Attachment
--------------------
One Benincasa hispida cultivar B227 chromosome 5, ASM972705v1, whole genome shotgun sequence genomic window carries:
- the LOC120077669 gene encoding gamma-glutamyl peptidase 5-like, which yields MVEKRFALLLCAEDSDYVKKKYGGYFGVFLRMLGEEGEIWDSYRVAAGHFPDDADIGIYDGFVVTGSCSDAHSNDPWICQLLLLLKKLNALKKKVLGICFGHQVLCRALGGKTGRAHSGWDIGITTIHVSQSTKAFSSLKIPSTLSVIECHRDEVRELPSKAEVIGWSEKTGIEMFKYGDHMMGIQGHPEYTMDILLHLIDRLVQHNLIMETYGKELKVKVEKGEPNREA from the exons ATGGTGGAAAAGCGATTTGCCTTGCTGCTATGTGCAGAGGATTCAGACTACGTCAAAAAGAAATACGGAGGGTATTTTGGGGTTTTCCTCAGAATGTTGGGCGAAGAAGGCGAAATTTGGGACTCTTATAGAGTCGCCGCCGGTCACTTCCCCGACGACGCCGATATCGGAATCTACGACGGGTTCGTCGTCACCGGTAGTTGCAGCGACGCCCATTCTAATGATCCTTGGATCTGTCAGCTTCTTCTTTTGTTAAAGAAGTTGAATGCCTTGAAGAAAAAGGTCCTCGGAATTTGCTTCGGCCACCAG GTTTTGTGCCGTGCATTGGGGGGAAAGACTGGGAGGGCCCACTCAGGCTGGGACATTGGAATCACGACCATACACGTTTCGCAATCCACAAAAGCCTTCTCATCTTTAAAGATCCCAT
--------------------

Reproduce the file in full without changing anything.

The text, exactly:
One Benincasa hispida cultivar B227 chromosome 5, ASM972705v1, whole genome shotgun sequence genomic window carries:
- the LOC120077669 gene encoding gamma-glutamyl peptidase 5-like, which yields MVEKRFALLLCAEDSDYVKKKYGGYFGVFLRMLGEEGEIWDSYRVAAGHFPDDADIGIYDGFVVTGSCSDAHSNDPWICQLLLLLKKLNALKKKVLGICFGHQVLCRALGGKTGRAHSGWDIGITTIHVSQSTKAFSSLKIPSTLSVIECHRDEVRELPSKAEVIGWSEKTGIEMFKYGDHMMGIQGHPEYTMDILLHLIDRLVQHNLIMETYGKELKVKVEKGEPNREA from the exons ATGGTGGAAAAGCGATTTGCCTTGCTGCTATGTGCAGAGGATTCAGACTACGTCAAAAAGAAATACGGAGGGTATTTTGGGGTTTTCCTCAGAATGTTGGGCGAAGAAGGCGAAATTTGGGACTCTTATAGAGTCGCCGCCGGTCACTTCCCCGACGACGCCGATATCGGAATCTACGACGGGTTCGTCGTCACCGGTAGTTGCAGCGACGCCCATTCTAATGATCCTTGGATCTGTCAGCTTCTTCTTTTGTTAAAGAAGTTGAATGCCTTGAAGAAAAAGGTCCTCGGAATTTGCTTCGGCCACCAG GTTTTGTGCCGTGCATTGGGGGGAAAGACTGGGAGGGCCCACTCAGGCTGGGACATTGGAATCACGACCATACACGTTTCGCAATCCACAAAAGCCTTCTCATCTTTAAAGATCCCAT